As part of community prayer a few weeks ago, I presented the other three Wexfordites with copies of their House of Brigid application essays – something none of us had really looked at or thought much about since our interviews. This was especially true for me, since, having interviewed in February 2013, these musings were nearly two years old. I wanted each of us to reflect on the things we had written about and to ascertain whether or not we were working towards the “goals” we had set out for ourselves. If we were, what more could we do? If we weren’t, why? Reflection, (especially the spiritual sort,) is something that I have found to be an extremely useful tool while working in ministry. I was eager for each of us to see if we were even somewhat on the roads we had laid out for ourselves.
I actually laughed out loud at one particular part of my essay: “If I were selected, my personal goals would include deepening my Catholic faith, deepening others’ faith through the power of music, and working on my piano skills.” I think the first two have happened for me nearly continuously over my year-and-a-half here so far. However, the last one is something that is still an everyday struggle for me. Not having begun to study piano until university, sitting down and accompanying a choir doesn’t come naturally to me. I wrestle with my deep sense of vocation to parish music ministry versus the simple fact that I am not an accomplished pianist, usually the top requirement for most Director of Music positions in American parishes. It was even a concern I raised in my Teach Bhríde interview, though I was assured that my lack of piano accompaniment skills wouldn’t outweigh the other gifts and talents I’d be able to bring to the group. Though I knew I would still bring valuable ability to the team, I also knew I’d have to continue studying piano in an effort to make myself more useful in that area.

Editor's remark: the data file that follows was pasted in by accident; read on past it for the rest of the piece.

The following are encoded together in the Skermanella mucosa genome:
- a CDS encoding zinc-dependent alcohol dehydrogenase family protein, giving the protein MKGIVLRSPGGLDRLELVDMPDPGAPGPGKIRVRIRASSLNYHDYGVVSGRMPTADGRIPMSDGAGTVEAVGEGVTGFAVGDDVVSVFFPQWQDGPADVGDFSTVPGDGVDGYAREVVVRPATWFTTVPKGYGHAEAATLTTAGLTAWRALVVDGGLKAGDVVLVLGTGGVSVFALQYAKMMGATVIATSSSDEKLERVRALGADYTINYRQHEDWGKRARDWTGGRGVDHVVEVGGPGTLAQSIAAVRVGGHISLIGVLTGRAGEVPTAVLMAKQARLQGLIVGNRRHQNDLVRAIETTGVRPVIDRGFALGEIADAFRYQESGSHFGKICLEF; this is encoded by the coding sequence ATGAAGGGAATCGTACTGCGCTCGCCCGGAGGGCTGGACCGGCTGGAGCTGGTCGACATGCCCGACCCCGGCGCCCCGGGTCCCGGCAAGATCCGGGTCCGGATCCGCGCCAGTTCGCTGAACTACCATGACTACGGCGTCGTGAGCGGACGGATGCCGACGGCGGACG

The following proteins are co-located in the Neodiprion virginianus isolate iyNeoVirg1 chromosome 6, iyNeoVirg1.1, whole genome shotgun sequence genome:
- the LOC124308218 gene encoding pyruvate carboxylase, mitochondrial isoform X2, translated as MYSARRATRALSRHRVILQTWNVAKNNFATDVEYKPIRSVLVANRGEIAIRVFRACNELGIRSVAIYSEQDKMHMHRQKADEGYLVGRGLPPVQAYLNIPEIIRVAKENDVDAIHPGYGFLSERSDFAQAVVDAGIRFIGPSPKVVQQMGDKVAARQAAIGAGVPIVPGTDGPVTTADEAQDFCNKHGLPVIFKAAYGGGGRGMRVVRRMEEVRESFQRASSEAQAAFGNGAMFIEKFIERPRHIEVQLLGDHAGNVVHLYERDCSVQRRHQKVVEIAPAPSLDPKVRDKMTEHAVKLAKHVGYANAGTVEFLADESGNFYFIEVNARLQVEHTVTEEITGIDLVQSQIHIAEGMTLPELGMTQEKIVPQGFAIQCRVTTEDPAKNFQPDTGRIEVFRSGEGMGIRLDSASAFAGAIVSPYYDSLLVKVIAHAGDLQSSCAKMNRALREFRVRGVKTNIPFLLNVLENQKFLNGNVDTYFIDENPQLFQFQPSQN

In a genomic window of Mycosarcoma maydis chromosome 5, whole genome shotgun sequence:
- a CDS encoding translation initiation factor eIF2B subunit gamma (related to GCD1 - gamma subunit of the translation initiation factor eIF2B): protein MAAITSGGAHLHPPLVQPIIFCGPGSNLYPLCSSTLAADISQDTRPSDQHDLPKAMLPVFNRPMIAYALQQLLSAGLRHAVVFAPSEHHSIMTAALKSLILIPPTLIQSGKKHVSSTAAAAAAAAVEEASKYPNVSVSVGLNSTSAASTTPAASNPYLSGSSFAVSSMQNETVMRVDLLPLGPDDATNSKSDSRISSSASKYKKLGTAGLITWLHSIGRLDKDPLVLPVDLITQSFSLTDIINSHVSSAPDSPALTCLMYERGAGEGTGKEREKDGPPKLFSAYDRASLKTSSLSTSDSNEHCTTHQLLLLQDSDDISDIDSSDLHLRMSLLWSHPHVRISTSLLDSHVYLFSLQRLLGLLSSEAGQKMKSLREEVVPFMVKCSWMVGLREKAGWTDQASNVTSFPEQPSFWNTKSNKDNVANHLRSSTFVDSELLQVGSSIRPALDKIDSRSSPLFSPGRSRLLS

Thanks to a random connection, my conducting and choir professor at Saint Mary’s was able to put me in touch with a Wexford woman who would become my piano teacher as soon as I arrived in Ireland. Since September of my first year, I have been taking (almost regular) lessons with Sue, whose sons I work with at Kennedy Park and whose husband is a member of the Folk Group. Though I’m certainly a non-traditional student in many ways, Sue has definitely helped me gain confidence behind the keyboard. I went home this past summer on a mission. There I was, plunking away at my late grandmother’s baby grand, trying my hardest to connect the notes on the page to my fingers on the keys. I came back for my second year more certain in my ability to at least play the hymns for daily mass. Sue’s decided to push my limits even further, and I’ll be sitting the ARBSM piano exam in 2015. Though I still long for the day when I can sit and just play, I know these many hours of practice will help me towards that.
Recently, though, I had a small victory. In Advent, Teach Bhríde leads a series of Eucharistic Meditations on Tuesday evenings in lieu of the evening mass. We combine song, scripture, and silence in order to provide people with a Holy Hour dedicated to this wonderful liturgical season. Since each of us is in charge of a different week, it’s up to us to organize and execute our own night. I knew this would be musically challenging for me because of the whole piano thing. But, I carefully chose the music, practiced for hours beforehand, and actually went into the night singing three songs while accompanying myself on the piano. They weren’t just hymns, either! I did O Come, O Come, Emmanuel; Joe Mattingly’s On That Holy Mountain; and Janèt Sullivan Whitaker’s In Every Age.
Were they done perfectly? Hardly. Did I stop playing once or twice and keep singing until my fingers found the right place again? Most definitely. But, at the end of the day, I did it. When I arrived in Wexford last year, there was absolutely no way I could’ve done something like that. Even the suggestion of it probably would’ve had me on the first plane back home. But, the fact that I can do it, even to this minimal degree, is actually a huge victory for me in many, many ways. Each day it gets a little easier, and, admittedly, a little more fun! I’m so grateful to be in an environment where I have such a wonderful teacher, a great support system in my community members, and a parish team willing to deal with a few missed notes in order to let me grow and learn.
I laughed when I read the bit in my essay about “working on my piano skills” because I have done so, but most definitely not in the way I first imagined it!